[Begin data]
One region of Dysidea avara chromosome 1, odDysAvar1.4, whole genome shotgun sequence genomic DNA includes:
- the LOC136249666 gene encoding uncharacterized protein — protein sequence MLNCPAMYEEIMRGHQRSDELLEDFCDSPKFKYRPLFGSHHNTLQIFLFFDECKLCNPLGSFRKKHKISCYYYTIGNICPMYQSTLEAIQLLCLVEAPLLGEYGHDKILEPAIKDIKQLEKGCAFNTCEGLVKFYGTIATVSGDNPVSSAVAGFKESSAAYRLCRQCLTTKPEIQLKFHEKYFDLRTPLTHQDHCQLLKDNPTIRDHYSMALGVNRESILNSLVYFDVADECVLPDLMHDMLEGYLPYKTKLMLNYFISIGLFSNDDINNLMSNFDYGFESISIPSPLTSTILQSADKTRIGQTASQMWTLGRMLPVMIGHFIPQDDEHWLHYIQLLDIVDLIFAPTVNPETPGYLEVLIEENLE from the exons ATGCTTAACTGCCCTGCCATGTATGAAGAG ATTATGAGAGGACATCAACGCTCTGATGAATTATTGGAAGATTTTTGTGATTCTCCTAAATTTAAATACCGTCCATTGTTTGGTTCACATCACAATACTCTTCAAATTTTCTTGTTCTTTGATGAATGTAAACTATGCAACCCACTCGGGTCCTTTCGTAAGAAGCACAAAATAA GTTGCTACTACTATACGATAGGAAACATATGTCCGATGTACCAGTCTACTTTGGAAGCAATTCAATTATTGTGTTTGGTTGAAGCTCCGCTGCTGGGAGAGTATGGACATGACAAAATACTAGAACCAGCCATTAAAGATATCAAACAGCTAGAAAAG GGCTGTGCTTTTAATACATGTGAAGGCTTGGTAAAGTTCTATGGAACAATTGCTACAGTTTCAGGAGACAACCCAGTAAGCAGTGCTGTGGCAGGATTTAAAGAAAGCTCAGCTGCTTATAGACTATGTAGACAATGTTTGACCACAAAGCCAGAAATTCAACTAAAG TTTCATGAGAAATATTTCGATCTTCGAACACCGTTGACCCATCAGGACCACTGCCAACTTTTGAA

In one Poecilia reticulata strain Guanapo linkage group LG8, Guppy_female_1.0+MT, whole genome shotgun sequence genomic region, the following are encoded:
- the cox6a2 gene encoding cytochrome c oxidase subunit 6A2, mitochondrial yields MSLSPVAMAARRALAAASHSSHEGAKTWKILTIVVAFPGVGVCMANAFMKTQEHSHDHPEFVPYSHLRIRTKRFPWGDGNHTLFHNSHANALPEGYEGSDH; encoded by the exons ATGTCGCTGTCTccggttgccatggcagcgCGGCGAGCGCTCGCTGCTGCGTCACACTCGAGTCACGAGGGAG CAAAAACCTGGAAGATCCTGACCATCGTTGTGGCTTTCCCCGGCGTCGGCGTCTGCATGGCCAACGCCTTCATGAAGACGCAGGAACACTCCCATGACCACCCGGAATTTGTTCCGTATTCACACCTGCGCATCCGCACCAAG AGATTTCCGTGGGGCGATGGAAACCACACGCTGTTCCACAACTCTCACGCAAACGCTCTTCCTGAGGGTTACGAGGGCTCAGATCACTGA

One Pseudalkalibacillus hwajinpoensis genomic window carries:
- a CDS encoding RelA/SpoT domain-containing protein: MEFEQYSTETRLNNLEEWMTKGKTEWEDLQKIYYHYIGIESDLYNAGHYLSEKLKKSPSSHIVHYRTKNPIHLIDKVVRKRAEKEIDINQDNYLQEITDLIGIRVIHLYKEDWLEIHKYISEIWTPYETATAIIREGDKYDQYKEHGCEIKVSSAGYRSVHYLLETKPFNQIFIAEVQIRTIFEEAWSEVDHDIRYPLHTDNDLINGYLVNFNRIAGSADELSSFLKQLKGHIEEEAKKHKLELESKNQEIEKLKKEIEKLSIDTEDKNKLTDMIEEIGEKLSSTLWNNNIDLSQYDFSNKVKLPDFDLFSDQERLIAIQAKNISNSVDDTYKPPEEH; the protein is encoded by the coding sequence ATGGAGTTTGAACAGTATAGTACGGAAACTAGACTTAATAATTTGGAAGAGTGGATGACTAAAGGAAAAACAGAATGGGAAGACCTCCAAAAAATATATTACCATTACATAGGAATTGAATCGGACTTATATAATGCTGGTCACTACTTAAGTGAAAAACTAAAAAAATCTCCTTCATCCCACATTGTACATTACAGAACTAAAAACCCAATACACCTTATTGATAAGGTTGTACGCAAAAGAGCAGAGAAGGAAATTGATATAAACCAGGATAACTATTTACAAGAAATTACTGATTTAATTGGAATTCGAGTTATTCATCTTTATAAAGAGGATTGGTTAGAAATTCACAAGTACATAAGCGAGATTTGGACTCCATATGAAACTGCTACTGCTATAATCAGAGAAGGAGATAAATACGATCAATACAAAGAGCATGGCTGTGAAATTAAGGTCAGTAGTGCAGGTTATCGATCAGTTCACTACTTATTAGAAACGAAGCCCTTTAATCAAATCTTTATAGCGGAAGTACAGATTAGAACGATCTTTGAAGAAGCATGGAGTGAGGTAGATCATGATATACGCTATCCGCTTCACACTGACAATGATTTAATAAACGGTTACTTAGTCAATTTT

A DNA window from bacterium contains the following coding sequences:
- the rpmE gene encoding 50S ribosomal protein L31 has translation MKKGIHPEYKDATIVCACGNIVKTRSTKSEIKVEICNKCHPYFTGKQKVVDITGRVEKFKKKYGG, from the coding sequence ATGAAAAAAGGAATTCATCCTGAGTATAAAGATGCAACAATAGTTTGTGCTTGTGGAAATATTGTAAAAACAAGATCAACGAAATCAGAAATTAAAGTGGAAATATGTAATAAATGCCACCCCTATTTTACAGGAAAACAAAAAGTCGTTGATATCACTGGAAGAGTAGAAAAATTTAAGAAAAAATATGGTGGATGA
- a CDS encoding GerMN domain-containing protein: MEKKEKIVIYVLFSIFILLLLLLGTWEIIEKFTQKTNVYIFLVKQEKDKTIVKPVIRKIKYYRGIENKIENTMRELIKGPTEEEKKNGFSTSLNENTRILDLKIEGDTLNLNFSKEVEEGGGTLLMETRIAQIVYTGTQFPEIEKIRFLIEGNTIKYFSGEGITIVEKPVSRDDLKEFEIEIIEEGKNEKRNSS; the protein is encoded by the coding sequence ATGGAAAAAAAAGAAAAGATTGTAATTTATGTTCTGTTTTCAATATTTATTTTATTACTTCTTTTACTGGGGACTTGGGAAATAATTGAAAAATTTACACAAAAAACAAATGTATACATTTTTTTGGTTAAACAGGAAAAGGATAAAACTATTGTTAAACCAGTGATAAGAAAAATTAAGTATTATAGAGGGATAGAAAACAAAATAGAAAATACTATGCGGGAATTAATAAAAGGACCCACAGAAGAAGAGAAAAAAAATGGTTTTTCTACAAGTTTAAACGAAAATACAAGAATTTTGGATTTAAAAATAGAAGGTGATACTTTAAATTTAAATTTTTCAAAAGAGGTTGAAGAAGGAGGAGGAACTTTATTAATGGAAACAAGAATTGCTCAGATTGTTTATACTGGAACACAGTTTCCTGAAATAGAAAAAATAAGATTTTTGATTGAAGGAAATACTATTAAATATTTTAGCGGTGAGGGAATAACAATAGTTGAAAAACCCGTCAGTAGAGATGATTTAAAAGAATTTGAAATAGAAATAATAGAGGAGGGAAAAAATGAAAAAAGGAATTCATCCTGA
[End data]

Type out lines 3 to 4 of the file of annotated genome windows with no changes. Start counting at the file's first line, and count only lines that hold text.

In one Poecilia reticulata strain Guanapo linkage group LG8, Guppy_female_1.0+MT, whole genome shotgun sequence genomic region, the following are encoded:
- the cox6a2 gene encoding cytochrome c oxidase subunit 6A2, mitochondrial yields MSLSPVAMAARRALAAASHSSHEGAKTWKILTIVVAFPGVGVCMANAFMKTQEHSHDHPEFVPYSHLRIRTKRFPWGDGNHTLFHNSHANALPEGYEGSDH; encoded by the exons ATGTCGCTGTCTccggttgccatggcagcgCGGCGAGCGCTCGCTGCTGCGTCACACTCGAGTCACGAGGGAG CAAAAACCTGGAAGATCCTGACCATCGTTGTGGCTTTCCCCGGCGTCGGCGTCTGCATGGCCAACGCCTTCATGAAGACGCAGGAACACTCCCATGACCACCCGGAATTTGTTCCGTATTCACACCTGCGCATCCGCACCAAG AGATTTCCGTGGGGCGATGGAAACCACACGCTGTTCCACAACTCTCACGCAAACGCTCTTCCTGAGGGTTACGAGGGCTCAGATCACTGA